4. Static Classes (Nested Classes)
Static Block in Java

It is used to initialize the static data member. It is executed before the main method at the time of class loading. If you need to do the computation in order to initialize your static variables, you can declare a static block that gets executed exactly once, when the class is first loaded. We can’t access non-static variables in the static block.  A class can have multiple Static blocks, which will execute in the same sequence in which they have been written into the program.

Syntax:
static{
      //variable initialization
}

Sample Program to demonstrate the use of Static Block in Java:
package Demo;
import java.util.*;
public class StaticBlockDemo
{
  //static variable
  static int j = 10;
  static int n;

  //static block
  static
  {
    System.out.println ("Static block initialized.");
    n = j * 8;
  }

  public static void main (String[]args)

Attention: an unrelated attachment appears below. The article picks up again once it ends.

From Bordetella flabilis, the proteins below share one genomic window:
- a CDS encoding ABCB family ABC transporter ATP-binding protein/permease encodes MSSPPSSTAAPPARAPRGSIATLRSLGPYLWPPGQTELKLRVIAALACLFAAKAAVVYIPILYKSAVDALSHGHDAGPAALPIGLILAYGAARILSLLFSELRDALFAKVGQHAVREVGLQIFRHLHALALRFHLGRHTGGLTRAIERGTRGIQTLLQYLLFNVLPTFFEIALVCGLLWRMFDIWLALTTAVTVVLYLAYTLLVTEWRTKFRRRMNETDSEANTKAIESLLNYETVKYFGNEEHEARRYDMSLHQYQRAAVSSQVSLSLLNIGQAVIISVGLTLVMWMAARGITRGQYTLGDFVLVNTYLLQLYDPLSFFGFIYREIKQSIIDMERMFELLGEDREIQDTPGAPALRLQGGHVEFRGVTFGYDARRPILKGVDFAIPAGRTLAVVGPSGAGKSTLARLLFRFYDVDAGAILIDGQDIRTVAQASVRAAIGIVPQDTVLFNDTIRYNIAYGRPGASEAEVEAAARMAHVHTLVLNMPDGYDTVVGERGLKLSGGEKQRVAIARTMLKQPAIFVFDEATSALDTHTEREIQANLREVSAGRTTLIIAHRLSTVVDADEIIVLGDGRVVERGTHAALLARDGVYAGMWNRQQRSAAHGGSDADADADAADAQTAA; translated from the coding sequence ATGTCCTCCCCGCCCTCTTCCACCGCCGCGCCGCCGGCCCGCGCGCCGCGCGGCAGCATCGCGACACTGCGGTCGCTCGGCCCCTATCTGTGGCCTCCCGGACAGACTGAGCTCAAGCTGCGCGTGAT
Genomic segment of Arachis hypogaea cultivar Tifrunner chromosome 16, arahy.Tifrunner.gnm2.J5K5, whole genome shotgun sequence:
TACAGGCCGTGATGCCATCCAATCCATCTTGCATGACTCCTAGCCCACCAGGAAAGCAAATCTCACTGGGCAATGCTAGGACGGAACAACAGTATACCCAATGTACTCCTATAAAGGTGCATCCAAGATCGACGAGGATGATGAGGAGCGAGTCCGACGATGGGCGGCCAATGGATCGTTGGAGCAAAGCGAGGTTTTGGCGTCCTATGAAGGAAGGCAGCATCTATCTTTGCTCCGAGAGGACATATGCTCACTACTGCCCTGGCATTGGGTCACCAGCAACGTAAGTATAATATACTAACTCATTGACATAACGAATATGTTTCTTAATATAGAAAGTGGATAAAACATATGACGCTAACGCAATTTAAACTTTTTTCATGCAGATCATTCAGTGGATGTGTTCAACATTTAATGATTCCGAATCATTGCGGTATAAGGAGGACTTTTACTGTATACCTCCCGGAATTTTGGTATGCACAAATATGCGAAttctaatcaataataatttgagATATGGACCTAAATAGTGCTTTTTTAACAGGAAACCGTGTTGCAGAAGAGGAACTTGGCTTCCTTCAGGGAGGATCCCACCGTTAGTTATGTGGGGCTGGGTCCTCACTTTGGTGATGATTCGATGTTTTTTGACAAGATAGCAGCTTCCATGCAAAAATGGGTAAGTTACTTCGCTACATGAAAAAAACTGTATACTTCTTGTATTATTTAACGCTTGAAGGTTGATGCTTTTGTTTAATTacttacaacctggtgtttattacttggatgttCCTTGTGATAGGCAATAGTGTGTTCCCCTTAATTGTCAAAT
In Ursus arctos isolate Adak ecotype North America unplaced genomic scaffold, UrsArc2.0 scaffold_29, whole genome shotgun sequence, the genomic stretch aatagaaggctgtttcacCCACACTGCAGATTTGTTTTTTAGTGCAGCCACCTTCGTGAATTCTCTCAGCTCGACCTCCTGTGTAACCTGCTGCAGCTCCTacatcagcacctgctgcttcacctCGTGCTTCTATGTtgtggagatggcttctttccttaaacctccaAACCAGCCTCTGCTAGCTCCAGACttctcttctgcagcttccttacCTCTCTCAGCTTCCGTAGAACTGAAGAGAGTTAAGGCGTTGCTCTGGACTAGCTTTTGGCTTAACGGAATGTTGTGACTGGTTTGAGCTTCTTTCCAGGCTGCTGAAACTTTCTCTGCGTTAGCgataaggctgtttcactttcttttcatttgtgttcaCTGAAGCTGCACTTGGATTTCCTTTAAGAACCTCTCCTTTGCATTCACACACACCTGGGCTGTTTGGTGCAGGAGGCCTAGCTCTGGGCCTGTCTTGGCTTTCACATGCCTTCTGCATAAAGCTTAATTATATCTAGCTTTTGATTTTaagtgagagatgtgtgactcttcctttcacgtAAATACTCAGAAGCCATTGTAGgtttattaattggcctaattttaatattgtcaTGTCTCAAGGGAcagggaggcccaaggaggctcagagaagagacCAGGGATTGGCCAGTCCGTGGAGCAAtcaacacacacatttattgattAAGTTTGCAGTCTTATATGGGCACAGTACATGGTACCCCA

{
    System.out.println ("Inside main method");
    System.out.println ("Value of j : " + j);
    System.out.println ("Value of n : " + n);
  }
}

Output :

Static Block in Java

Static Variable in Java

If you declare any variable as static, it is known as a static variable. When a variable is declared as static, then a single copy of the variable is created and shared among all objects at the class level. It doesn’t matter how many times we initialize a class; there will always be only one copy of a static field belonging to it. The value of this static field will be shared across all objects of either same of any different classes. Static variables are, essentially, global variables. A static variable is common to all the instances (or objects) of the class because it is a class-level variable. Local variables cannot be declared static. If the static variable is not private, we can access it with ClassName.variableName